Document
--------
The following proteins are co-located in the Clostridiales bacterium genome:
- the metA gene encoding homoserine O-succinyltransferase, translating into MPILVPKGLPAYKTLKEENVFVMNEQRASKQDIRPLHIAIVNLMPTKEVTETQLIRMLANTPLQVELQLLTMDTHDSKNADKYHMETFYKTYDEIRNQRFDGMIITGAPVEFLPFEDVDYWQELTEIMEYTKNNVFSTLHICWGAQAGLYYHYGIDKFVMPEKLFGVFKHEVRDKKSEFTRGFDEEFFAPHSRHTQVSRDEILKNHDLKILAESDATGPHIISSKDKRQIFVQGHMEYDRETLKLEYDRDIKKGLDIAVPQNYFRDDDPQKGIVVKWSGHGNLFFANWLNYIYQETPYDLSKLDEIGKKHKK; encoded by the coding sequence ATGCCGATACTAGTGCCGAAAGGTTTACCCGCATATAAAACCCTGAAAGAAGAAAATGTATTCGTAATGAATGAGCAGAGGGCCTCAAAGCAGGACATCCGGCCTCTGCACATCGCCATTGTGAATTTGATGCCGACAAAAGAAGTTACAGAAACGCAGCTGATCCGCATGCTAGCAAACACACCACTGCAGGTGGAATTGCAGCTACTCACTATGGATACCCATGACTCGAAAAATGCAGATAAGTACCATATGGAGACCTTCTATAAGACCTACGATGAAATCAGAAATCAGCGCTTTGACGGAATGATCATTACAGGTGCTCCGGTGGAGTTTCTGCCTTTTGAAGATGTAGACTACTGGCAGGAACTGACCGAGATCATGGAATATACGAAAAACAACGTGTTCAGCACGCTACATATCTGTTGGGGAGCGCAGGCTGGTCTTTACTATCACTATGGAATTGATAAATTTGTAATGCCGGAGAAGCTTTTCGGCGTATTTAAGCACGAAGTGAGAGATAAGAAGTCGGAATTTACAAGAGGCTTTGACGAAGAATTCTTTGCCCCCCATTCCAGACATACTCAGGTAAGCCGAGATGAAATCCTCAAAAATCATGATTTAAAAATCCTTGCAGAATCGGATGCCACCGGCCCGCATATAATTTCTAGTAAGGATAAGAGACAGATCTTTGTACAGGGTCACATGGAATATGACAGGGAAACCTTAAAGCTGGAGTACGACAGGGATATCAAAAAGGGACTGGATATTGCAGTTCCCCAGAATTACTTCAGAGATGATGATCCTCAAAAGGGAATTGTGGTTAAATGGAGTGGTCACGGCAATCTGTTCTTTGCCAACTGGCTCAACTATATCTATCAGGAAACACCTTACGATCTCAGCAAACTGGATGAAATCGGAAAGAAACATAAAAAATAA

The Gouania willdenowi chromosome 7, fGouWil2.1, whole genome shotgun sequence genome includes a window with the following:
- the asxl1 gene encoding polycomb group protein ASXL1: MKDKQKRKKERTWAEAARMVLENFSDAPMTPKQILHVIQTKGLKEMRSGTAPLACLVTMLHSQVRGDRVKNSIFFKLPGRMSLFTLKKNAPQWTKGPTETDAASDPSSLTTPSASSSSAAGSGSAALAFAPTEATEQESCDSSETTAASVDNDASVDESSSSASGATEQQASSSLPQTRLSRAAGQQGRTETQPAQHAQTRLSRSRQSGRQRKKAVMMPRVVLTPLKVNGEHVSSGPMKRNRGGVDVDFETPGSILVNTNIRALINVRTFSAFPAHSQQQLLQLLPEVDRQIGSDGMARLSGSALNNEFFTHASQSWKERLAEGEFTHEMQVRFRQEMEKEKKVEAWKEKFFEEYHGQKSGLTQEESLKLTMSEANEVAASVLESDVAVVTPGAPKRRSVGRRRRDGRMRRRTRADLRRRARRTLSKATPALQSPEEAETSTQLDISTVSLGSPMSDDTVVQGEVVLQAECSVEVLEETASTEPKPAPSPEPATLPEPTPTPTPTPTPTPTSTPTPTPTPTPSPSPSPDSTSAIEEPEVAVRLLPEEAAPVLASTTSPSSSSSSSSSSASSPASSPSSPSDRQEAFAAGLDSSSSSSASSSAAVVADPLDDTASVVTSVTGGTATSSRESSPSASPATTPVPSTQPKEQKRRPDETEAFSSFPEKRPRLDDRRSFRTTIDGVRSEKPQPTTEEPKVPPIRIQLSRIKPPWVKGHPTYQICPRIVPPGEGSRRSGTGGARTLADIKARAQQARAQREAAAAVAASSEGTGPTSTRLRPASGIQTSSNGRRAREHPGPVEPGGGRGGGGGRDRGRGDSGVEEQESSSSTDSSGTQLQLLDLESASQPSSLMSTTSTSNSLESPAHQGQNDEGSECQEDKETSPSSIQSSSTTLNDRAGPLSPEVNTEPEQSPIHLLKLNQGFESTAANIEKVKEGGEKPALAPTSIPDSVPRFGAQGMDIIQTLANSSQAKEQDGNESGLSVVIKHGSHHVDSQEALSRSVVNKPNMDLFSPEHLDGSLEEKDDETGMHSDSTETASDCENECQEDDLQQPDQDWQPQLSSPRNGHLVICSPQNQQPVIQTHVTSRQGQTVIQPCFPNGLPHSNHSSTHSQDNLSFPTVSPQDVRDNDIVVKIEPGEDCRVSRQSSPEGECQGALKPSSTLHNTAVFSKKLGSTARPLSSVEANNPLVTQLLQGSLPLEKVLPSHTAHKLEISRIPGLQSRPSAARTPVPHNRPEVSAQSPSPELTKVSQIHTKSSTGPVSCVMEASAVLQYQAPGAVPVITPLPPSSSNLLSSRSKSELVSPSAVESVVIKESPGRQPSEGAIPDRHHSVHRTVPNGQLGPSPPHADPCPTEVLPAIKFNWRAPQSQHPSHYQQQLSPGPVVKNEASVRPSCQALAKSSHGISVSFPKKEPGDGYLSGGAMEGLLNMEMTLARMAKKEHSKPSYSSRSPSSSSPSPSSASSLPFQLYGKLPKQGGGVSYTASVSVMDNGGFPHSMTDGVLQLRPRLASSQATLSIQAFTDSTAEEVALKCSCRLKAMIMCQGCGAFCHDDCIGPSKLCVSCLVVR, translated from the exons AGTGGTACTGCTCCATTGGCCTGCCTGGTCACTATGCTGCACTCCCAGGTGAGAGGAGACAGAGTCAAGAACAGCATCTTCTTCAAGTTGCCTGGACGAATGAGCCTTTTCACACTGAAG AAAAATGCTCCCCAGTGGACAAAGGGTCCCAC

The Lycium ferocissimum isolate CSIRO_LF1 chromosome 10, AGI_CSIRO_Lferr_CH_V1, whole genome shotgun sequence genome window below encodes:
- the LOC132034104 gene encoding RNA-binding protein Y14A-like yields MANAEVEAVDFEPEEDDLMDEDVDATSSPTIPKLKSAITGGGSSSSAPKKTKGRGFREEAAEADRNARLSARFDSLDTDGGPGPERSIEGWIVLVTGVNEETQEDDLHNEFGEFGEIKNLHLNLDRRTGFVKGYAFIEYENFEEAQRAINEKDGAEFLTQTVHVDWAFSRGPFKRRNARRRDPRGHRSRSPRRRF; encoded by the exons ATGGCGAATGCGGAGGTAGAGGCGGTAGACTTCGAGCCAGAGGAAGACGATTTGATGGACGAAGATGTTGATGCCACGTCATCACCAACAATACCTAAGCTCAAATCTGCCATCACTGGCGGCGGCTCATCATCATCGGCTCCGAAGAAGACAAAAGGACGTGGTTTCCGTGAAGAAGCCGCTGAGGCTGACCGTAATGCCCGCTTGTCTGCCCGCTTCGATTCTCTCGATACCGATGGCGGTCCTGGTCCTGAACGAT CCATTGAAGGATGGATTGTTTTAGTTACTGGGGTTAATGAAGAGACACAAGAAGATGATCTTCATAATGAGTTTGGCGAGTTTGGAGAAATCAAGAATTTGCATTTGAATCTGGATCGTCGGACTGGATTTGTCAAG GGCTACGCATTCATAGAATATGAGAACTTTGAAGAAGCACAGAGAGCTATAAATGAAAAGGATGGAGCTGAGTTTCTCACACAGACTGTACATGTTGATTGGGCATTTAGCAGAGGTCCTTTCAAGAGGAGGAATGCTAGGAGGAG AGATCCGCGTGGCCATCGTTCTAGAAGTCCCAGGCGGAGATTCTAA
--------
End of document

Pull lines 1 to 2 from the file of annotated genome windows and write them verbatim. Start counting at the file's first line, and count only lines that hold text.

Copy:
The following proteins are co-located in the Clostridiales bacterium genome:
- the metA gene encoding homoserine O-succinyltransferase, translating into MPILVPKGLPAYKTLKEENVFVMNEQRASKQDIRPLHIAIVNLMPTKEVTETQLIRMLANTPLQVELQLLTMDTHDSKNADKYHMETFYKTYDEIRNQRFDGMIITGAPVEFLPFEDVDYWQELTEIMEYTKNNVFSTLHICWGAQAGLYYHYGIDKFVMPEKLFGVFKHEVRDKKSEFTRGFDEEFFAPHSRHTQVSRDEILKNHDLKILAESDATGPHIISSKDKRQIFVQGHMEYDRETLKLEYDRDIKKGLDIAVPQNYFRDDDPQKGIVVKWSGHGNLFFANWLNYIYQETPYDLSKLDEIGKKHKK; encoded by the coding sequence ATGCCGATACTAGTGCCGAAAGGTTTACCCGCATATAAAACCCTGAAAGAAGAAAATGTATTCGTAATGAATGAGCAGAGGGCCTCAAAGCAGGACATCCGGCCTCTGCACATCGCCATTGTGAATTTGATGCCGACAAAAGAAGTTACAGAAACGCAGCTGATCCGCATGCTAGCAAACACACCACTGCAGGTGGAATTGCAGCTACTCACTATGGATACCCATGACTCGAAAAATGCAGATAAGTACCATATGGAGACCTTCTATAAGACCTACGATGAAATCAGAAATCAGCGCTTTGACGGAATGATCATTACAGGTGCTCCGGTGGAGTTTCTGCCTTTTGAAGATGTAGACTACTGGCAGGAACTGACCGAGATCATGGAATATACGAAAAACAACGTGTTCAGCACGCTACATATCTGTTGGGGAGCGCAGGCTGGTCTTTACTATCACTATGGAATTGATAAATTTGTAATGCCGGAGAAGCTTTTCGGCGTATTTAAGCACGAAGTGAGAGATAAGAAGTCGGAATTTACAAGAGGCTTTGACGAAGAATTCTTTGCCCCCCATTCCAGACATACTCAGGTAAGCCGAGATGAAATCCTCAAAAATCATGATTTAAAAATCCTTGCAGAATCGGATGCCACCGGCCCGCATATAATTTCTAGTAAGGATAAGAGACAGATCTTTGTACAGGGTCACATGGAATATGACAGGGAAACCTTAAAGCTGGAGTACGACAGGGATATCAAAAAGGGACTGGATATTGCAGTTCCCCAGAATTACTTCAGAGATGATGATCCTCAAAAGGGAATTGTGGTTAAATGGAGTGGTCACGGCAATCTGTTCTTTGCCAACTGGCTCAACTATATCTATCAGGAAACACCTTACGATCTCAGCAAACTGGATGAAATCGGAAAGAAACATAAAAAATAA